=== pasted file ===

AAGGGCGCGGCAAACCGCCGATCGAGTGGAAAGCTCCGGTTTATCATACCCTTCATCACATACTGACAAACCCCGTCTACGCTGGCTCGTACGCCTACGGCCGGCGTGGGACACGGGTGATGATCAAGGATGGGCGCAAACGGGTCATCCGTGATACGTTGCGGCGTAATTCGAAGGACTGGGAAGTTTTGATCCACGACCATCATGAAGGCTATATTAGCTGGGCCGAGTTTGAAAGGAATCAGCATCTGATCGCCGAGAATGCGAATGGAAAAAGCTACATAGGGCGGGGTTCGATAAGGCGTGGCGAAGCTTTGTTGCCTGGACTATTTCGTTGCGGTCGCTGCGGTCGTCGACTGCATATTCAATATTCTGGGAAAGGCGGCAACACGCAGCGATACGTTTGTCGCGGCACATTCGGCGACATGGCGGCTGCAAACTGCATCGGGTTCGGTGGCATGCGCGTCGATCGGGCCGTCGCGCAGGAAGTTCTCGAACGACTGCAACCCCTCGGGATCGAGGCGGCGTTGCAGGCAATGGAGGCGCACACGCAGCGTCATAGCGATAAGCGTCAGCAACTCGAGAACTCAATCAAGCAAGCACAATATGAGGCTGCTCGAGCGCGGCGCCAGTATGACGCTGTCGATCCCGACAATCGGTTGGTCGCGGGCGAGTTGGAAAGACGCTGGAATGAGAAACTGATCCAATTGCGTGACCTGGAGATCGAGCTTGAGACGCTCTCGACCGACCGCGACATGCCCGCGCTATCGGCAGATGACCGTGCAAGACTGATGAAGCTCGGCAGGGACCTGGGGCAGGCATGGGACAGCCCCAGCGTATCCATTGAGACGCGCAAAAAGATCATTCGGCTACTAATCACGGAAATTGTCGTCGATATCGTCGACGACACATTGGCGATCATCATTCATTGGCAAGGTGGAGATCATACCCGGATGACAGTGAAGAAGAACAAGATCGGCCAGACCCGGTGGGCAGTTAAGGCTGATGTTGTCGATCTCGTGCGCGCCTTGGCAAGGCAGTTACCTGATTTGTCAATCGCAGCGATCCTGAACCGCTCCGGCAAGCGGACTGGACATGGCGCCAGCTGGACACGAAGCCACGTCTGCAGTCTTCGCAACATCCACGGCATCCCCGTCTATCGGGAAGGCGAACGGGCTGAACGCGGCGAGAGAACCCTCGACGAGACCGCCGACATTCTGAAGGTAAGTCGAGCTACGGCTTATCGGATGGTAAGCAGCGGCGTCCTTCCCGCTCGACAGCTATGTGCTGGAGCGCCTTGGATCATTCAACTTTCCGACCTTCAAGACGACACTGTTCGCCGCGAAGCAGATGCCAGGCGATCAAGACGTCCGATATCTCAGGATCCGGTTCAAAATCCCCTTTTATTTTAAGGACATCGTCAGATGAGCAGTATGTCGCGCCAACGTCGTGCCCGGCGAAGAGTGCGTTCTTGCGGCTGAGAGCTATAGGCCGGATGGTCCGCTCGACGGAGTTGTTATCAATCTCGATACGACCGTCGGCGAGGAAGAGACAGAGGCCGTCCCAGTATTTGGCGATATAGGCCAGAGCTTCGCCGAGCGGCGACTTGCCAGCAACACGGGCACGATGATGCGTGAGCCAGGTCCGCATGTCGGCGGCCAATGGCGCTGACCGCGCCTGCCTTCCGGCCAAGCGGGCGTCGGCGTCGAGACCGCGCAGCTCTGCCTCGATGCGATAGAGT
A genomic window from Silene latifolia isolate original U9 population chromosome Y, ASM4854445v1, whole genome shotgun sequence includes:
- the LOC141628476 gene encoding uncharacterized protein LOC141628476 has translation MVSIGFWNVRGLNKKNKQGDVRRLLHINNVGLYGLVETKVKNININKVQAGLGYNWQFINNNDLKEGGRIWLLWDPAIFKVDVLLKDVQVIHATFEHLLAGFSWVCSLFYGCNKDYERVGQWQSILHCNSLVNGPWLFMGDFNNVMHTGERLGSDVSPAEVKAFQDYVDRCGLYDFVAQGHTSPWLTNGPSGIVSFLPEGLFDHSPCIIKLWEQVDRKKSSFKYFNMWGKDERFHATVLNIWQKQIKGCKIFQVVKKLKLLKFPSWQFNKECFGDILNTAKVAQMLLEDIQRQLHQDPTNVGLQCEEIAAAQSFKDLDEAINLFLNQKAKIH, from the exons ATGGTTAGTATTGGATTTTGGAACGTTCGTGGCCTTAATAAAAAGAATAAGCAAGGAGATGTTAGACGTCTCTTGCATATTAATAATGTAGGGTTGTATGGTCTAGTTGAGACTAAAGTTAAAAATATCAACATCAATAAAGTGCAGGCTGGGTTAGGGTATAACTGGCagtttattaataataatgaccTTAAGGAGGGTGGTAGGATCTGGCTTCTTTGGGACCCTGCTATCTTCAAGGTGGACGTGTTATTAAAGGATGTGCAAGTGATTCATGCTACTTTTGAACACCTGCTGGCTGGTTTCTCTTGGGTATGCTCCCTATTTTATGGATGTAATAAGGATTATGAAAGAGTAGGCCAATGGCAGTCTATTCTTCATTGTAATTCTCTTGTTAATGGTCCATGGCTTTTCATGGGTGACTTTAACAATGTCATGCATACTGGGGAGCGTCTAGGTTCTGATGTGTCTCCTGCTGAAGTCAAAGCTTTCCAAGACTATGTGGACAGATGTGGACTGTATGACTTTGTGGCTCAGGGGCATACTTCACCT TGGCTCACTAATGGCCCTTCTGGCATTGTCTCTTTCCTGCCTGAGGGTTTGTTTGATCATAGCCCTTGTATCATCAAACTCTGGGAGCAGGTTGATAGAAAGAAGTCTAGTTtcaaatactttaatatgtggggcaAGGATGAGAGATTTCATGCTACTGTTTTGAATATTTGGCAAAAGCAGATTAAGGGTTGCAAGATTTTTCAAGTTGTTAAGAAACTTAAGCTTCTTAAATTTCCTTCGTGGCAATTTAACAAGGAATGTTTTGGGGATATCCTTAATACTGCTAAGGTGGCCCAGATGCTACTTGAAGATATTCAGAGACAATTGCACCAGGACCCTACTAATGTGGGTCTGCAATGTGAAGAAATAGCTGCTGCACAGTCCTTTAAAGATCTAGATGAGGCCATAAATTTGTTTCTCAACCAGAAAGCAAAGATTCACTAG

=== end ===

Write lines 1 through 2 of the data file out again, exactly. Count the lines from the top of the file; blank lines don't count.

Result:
AAGGGCGCGGCAAACCGCCGATCGAGTGGAAAGCTCCGGTTTATCATACCCTTCATCACATACTGACAAACCCCGTCTACGCTGGCTCGTACGCCTACGGCCGGCGTGGGACACGGGTGATGATCAAGGATGGGCGCAAACGGGTCATCCGTGATACGTTGCGGCGTAATTCGAAGGACTGGGAAGTTTTGATCCACGACCATCATGAAGGCTATATTAGCTGGGCCGAGTTTGAAAGGAATCAGCATCTGATCGCCGAGAATGCGAATGGAAAAAGCTACATAGGGCGGGGTTCGATAAGGCGTGGCGAAGCTTTGTTGCCTGGACTATTTCGTTGCGGTCGCTGCGGTCGTCGACTGCATATTCAATATTCTGGGAAAGGCGGCAACACGCAGCGATACGTTTGTCGCGGCACATTCGGCGACATGGCGGCTGCAAACTGCATCGGGTTCGGTGGCATGCGCGTCGATCGGGCCGTCGCGCAGGAAGTTCTCGAACGACTGCAACCCCTCGGGATCGAGGCGGCGTTGCAGGCAATGGAGGCGCACACGCAGCGTCATAGCGATAAGCGTCAGCAACTCGAGAACTCAATCAAGCAAGCACAATATGAGGCTGCTCGAGCGCGGCGCCAGTATGACGCTGTCGATCCCGACAATCGGTTGGTCGCGGGCGAGTTGGAAAGACGCTGGAATGAGAAACTGATCCAATTGCGTGACCTGGAGATCGAGCTTGAGACGCTCTCGACCGACCGCGACATGCCCGCGCTATCGGCAGATGACCGTGCAAGACTGATGAAGCTCGGCAGGGACCTGGGGCAGGCATGGGACAGCCCCAGCGTATCCATTGAGACGCGCAAAAAGATCATTCGGCTACTAATCACGGAAATTGTCGTCGATATCGTCGACGACACATTGGCGATCATCATTCATTGGCAAGGTGGAGATCATACCCGGATGACAGTGAAGAAGAACAAGATCGGCCAGACCCGGTGGGCAGTTAAGGCTGATGTTGTCGATCTCGTGCGCGCCTTGGCAAGGCAGTTACCTGATTTGTCAATCGCAGCGATCCTGAACCGCTCCGGCAAGCGGACTGGACATGGCGCCAGCTGGACACGAAGCCACGTCTGCAGTCTTCGCAACATCCACGGCATCCCCGTCTATCGGGAAGGCGAACGGGCTGAACGCGGCGAGAGAACCCTCGACGAGACCGCCGACATTCTGAAGGTAAGTCGAGCTACGGCTTATCGGATGGTAAGCAGCGGCGTCCTTCCCGCTCGACAGCTATGTGCTGGAGCGCCTTGGATCATTCAACTTTCCGACCTTCAAGACGACACTGTTCGCCGCGAAGCAGATGCCAGGCGATCAAGACGTCCGATATCTCAGGATCCGGTTCAAAATCCCCTTTTATTTTAAGGACATCGTCAGATGAGCAGTATGTCGCGCCAACGTCGTGCCCGGCGAAGAGTGCGTTCTTGCGGCTGAGAGCTATAGGCCGGATGGTCCGCTCGACGGAGTTGTTATCAATCTCGATACGACCGTCGGCGAGGAAGAGACAGAGGCCGTCCCAGTATTTGGCGATATAGGCCAGAGCTTCGCCGAGCGGCGACTTGCCAGCAACACGGGCACGATGATGCGTGAGCCAGGTCCGCATGTCGGCGGCCAATGGCGCTGACCGCGCCTGCCTTCCGGCCAAGCGGGCGTCGGCGTCGAGACCGCGCAGCTCTGCCTCGATGCGATAGAGT
A genomic window from Silene latifolia isolate original U9 population chromosome Y, ASM4854445v1, whole genome shotgun sequence includes: